From the deep clay lieux-dits of “Les Fevettes” and “La Croix Blanche” – Château du Hureau’s oldest Cabernet Franc vineyards planted in 1943. The wine was aged for 24 months in foudre and bottled without filtration. 2014 was a magnificent vintage for “Les Fevettes,” producing a classic and long-lasting expression of Saumur-Champigny with serious structure and aromatic finesse.
~$44 “Lisagathe” (Saumur-Champigny 2014) red
The cuvée “Lisagathe” is named after Philippe’s two daughters, Lisa and Agathe. This is Château du Hureau’s top wine from a plot named “La Corde” that was planted in 1953 and located on the hillside just above the Château. The vines are drastically thinned to force small yields of healthy, concentrated fruit. The wine was aged for 24 months in foudre and bottled without filtration, resulting in a cuvée capable of lengthy development in a proper cellar.
~$29 “Argile” (Saumur 2014) white
The cuvée “Argile” is named after the deep clay topsoil of the Hureau vineyards planted to Chenin Blanc. It is 100% Chenin Blanc from hillside lieux-dits “Entre Deux Voies,” “Les Gruches,” and “Saint Vincent” planted with vines that have an average age of 30 years. The plots are worked with the aim of restricting yields to enable the grapes to ripen naturally, resulting in concentrated wines, dry yet with just a hint of residual sugar for superb balance, filled with fruit, floral aromatics and freshness. The wine matures for nine months in neutral barrel.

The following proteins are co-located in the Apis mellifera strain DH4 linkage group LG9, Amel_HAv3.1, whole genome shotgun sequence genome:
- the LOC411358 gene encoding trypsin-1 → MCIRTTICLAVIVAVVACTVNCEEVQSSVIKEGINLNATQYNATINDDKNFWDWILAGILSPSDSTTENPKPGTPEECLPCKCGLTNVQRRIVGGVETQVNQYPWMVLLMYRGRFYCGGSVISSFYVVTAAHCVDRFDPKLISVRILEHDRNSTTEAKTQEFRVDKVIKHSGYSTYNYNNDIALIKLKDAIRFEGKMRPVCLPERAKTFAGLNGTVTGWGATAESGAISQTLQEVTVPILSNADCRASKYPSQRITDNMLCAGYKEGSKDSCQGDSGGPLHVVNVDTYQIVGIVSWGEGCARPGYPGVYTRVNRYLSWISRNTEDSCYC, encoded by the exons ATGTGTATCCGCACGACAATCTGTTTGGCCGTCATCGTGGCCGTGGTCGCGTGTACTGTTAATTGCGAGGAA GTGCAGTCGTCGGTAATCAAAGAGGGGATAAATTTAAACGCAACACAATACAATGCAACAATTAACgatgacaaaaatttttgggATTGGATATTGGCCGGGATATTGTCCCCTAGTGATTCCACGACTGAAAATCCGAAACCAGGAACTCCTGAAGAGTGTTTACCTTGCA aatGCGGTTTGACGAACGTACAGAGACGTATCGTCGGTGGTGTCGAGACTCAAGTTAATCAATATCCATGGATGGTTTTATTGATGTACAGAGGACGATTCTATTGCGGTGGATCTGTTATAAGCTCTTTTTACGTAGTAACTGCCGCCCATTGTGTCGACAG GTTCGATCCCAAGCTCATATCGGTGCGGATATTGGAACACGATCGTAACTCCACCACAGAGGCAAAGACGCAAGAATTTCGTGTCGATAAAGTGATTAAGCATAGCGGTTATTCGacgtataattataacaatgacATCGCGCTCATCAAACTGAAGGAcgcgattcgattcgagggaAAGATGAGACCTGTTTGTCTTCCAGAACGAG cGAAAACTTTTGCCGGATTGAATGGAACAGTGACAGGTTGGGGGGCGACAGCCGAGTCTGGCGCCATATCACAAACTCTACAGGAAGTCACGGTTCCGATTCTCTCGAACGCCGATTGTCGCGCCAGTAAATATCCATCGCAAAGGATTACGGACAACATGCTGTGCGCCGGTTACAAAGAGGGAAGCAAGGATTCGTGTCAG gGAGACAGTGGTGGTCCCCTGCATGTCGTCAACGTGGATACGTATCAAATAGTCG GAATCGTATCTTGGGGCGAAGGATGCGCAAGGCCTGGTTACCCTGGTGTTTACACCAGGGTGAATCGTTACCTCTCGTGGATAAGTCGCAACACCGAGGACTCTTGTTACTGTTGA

Fattoria I Collazzi “Collazzi” (IGT Toscana 2014)
Special Price: $243/6-pack (~$40/bottle)
The breathtaking estate of Collazzi lies at the gates of Florence in northern Tuscany. A large part of the estate is covered with olive trees (Collazzi olive oil truly is a fine example of bold, peppery Tuscan oil) but wine has become the core product of the estate. Although Lamberto Frescobaldi, the head of the Florentine winemaking dynasty Marchesi de’ Frescobaldi, was charged with modernizing Collazzi’s cellars and revitalizing the vineyards, it is Collazzi vineyard manager and cellarmaster Alberto Torelli that spends the days among the vines.